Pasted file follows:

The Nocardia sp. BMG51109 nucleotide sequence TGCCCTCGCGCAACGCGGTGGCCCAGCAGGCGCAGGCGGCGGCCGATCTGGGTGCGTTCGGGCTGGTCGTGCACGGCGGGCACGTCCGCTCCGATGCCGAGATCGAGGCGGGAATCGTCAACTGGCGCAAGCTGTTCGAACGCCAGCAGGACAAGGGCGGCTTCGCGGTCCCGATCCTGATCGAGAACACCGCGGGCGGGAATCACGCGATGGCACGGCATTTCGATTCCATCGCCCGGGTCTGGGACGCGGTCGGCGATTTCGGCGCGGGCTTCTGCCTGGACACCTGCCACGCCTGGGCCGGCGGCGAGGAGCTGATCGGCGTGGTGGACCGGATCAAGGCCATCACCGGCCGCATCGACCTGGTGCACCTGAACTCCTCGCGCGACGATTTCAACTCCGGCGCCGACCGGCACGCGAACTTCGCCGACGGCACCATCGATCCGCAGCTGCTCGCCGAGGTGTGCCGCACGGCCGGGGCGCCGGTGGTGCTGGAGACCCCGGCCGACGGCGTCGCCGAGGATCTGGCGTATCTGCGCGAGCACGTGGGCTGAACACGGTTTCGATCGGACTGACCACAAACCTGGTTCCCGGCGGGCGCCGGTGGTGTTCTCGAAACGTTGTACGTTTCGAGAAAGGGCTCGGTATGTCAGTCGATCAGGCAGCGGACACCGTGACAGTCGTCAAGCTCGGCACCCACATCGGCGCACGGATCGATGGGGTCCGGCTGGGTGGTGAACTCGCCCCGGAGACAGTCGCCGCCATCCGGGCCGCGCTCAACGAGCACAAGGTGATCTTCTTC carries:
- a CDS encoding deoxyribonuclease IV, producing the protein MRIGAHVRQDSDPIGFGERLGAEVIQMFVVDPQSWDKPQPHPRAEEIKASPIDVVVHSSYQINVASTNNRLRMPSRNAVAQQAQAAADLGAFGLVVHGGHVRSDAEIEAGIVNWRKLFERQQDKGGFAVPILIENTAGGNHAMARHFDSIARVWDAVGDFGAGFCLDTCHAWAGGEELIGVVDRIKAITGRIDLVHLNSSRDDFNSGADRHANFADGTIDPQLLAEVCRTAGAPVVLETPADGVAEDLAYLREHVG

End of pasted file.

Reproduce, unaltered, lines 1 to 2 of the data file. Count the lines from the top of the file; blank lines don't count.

The Nocardia sp. BMG51109 nucleotide sequence TGCCCTCGCGCAACGCGGTGGCCCAGCAGGCGCAGGCGGCGGCCGATCTGGGTGCGTTCGGGCTGGTCGTGCACGGCGGGCACGTCCGCTCCGATGCCGAGATCGAGGCGGGAATCGTCAACTGGCGCAAGCTGTTCGAACGCCAGCAGGACAAGGGCGGCTTCGCGGTCCCGATCCTGATCGAGAACACCGCGGGCGGGAATCACGCGATGGCACGGCATTTCGATTCCATCGCCCGGGTCTGGGACGCGGTCGGCGATTTCGGCGCGGGCTTCTGCCTGGACACCTGCCACGCCTGGGCCGGCGGCGAGGAGCTGATCGGCGTGGTGGACCGGATCAAGGCCATCACCGGCCGCATCGACCTGGTGCACCTGAACTCCTCGCGCGACGATTTCAACTCCGGCGCCGACCGGCACGCGAACTTCGCCGACGGCACCATCGATCCGCAGCTGCTCGCCGAGGTGTGCCGCACGGCCGGGGCGCCGGTGGTGCTGGAGACCCCGGCCGACGGCGTCGCCGAGGATCTGGCGTATCTGCGCGAGCACGTGGGCTGAACACGGTTTCGATCGGACTGACCACAAACCTGGTTCCCGGCGGGCGCCGGTGGTGTTCTCGAAACGTTGTACGTTTCGAGAAAGGGCTCGGTATGTCAGTCGATCAGGCAGCGGACACCGTGACAGTCGTCAAGCTCGGCACCCACATCGGCGCACGGATCGATGGGGTCCGGCTGGGTGGTGAACTCGCCCCGGAGACAGTCGCCGCCATCCGGGCCGCGCTCAACGAGCACAAGGTGATCTTCTTC carries:
- a CDS encoding deoxyribonuclease IV, producing the protein MRIGAHVRQDSDPIGFGERLGAEVIQMFVVDPQSWDKPQPHPRAEEIKASPIDVVVHSSYQINVASTNNRLRMPSRNAVAQQAQAAADLGAFGLVVHGGHVRSDAEIEAGIVNWRKLFERQQDKGGFAVPILIENTAGGNHAMARHFDSIARVWDAVGDFGAGFCLDTCHAWAGGEELIGVVDRIKAITGRIDLVHLNSSRDDFNSGADRHANFADGTIDPQLLAEVCRTAGAPVVLETPADGVAEDLAYLREHVG